The King of the Copper Mountains

Once, I travelled very far.
I thought I might find the place
Where to earth there fall the stars.
Crossing wood and rising moor,
There I happened on a door.

Grand and old, with gold engraving,
Furred with moss and snail-jewelled,
At first I thought my eyes were failing.
I weary knocked upon the frame,
Which softly asked me for my name.

I replied in great surprise
And from within the door unbolted;
There before my very eyes
A hare stood cautious, trembling.
And in I wandered, stumbling.

A gentle passage, sloping down
Silk and silver on the walls,
I followed that hare underground
And at the levelling below
My footsteps, helpless, had to slow.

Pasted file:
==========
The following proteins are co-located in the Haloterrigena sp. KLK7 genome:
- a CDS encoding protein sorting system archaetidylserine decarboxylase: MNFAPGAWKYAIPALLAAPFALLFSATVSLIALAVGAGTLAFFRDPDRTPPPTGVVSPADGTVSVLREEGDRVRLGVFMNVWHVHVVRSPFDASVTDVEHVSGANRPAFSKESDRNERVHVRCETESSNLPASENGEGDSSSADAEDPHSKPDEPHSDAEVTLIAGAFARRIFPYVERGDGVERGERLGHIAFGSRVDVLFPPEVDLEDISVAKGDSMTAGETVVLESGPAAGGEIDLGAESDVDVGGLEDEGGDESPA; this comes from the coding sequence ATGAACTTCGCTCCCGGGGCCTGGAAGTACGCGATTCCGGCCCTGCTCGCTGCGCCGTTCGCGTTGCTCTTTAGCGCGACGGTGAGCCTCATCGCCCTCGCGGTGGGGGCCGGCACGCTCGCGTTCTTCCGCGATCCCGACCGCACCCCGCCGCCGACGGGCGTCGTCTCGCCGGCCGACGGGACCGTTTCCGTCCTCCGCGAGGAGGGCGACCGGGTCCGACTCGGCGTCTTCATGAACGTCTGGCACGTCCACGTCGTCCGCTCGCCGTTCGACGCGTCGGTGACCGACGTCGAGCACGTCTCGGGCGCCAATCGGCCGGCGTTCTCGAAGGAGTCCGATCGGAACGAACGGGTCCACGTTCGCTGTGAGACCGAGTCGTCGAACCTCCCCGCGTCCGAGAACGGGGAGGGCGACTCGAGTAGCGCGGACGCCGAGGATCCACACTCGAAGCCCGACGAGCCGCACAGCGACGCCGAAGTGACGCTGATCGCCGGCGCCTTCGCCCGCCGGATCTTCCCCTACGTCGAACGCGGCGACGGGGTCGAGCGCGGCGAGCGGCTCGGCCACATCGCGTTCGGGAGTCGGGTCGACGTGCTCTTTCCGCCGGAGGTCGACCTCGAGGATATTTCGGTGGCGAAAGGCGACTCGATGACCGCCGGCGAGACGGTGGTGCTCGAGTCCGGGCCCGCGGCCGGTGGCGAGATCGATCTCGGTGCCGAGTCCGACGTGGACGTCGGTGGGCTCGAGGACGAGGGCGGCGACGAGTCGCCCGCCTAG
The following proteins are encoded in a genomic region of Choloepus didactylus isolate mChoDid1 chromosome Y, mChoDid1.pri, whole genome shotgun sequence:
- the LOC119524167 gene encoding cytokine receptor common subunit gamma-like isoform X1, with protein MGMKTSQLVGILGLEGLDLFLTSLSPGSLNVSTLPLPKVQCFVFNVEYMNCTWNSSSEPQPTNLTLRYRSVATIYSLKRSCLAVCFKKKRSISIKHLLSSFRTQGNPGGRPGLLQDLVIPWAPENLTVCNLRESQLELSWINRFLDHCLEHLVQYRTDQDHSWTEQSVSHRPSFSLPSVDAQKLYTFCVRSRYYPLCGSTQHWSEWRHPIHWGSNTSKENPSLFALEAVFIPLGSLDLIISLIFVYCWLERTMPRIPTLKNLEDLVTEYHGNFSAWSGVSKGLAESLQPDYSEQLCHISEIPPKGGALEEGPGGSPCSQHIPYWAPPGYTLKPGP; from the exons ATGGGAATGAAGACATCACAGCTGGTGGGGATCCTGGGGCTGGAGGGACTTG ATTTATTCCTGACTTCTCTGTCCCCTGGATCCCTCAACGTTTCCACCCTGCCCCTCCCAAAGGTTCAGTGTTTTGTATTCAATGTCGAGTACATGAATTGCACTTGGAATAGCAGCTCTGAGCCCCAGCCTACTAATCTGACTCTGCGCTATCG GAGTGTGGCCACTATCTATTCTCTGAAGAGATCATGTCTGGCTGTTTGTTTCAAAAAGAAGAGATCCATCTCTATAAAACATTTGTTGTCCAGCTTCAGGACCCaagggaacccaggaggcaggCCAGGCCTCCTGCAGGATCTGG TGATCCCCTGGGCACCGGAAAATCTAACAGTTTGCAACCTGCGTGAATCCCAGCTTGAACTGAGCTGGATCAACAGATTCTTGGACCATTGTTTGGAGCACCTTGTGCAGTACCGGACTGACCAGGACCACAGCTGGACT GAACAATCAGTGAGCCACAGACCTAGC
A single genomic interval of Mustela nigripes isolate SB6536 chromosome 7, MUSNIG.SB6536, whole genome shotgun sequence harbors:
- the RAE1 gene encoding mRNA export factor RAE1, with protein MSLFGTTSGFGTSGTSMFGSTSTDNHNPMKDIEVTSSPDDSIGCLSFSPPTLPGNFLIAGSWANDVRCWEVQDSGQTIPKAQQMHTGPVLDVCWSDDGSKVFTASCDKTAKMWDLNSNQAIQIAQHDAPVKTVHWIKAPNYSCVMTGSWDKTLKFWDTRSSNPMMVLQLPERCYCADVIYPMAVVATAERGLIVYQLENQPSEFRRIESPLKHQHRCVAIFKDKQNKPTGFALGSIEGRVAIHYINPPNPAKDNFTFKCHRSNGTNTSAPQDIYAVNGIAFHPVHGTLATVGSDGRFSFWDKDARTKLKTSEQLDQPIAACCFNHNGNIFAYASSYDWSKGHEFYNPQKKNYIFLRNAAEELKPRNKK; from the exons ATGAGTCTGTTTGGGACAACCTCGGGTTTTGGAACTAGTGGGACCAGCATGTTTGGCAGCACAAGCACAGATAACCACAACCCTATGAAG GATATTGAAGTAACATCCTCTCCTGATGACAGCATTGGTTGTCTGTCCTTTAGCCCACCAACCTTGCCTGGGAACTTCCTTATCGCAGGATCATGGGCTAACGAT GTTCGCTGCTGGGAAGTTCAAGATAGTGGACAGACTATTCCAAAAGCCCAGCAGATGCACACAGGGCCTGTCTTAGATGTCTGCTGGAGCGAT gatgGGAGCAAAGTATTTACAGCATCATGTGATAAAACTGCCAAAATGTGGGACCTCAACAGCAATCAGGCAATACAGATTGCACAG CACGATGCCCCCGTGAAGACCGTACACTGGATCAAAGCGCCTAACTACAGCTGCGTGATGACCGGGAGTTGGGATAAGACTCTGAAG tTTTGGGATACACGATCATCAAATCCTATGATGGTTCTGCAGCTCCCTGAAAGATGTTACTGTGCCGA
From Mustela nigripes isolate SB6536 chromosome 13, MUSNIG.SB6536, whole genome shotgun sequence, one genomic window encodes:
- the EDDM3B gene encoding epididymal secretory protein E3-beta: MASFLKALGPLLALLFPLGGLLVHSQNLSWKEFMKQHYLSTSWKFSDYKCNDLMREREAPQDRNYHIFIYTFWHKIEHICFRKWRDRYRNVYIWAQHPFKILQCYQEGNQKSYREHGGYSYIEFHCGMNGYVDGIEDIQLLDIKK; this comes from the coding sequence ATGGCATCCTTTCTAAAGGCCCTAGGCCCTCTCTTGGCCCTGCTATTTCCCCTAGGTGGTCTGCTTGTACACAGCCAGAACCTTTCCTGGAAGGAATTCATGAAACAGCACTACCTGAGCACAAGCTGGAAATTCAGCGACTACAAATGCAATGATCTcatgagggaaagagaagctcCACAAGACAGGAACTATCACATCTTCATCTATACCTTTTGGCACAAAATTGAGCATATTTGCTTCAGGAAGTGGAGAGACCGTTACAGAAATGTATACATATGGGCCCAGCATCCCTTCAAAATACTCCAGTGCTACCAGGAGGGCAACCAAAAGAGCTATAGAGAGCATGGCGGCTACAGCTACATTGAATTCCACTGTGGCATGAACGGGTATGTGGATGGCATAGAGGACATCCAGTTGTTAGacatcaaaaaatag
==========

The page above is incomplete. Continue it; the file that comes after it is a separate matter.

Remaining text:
Great bronze arches overhead
As trees, with emeralds set for leaves
And over all the mountain red;
Silken banners trailing through
Like waterfalls of sapphire blue.

Cosy rugs beneath my boots,
The patterns bright with valiant tales,
The weave as thick as ancient roots
And across this vibrant floor
Lay every beast of land and shore.

Above them all, a kindly face,
Eyes so old and sparkling
And suddenly I knew the place.
I settled near the old king’s knee
And told my story wandrously.

That night I’ve never slept so well;
In rooms upon the mountain peak,
Horizons over every fell
For me to follow in my sleep
And stars above his mighty keep.

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Title and theme taken from ‘The King of the Copper Mountains’ by Paul Biegel

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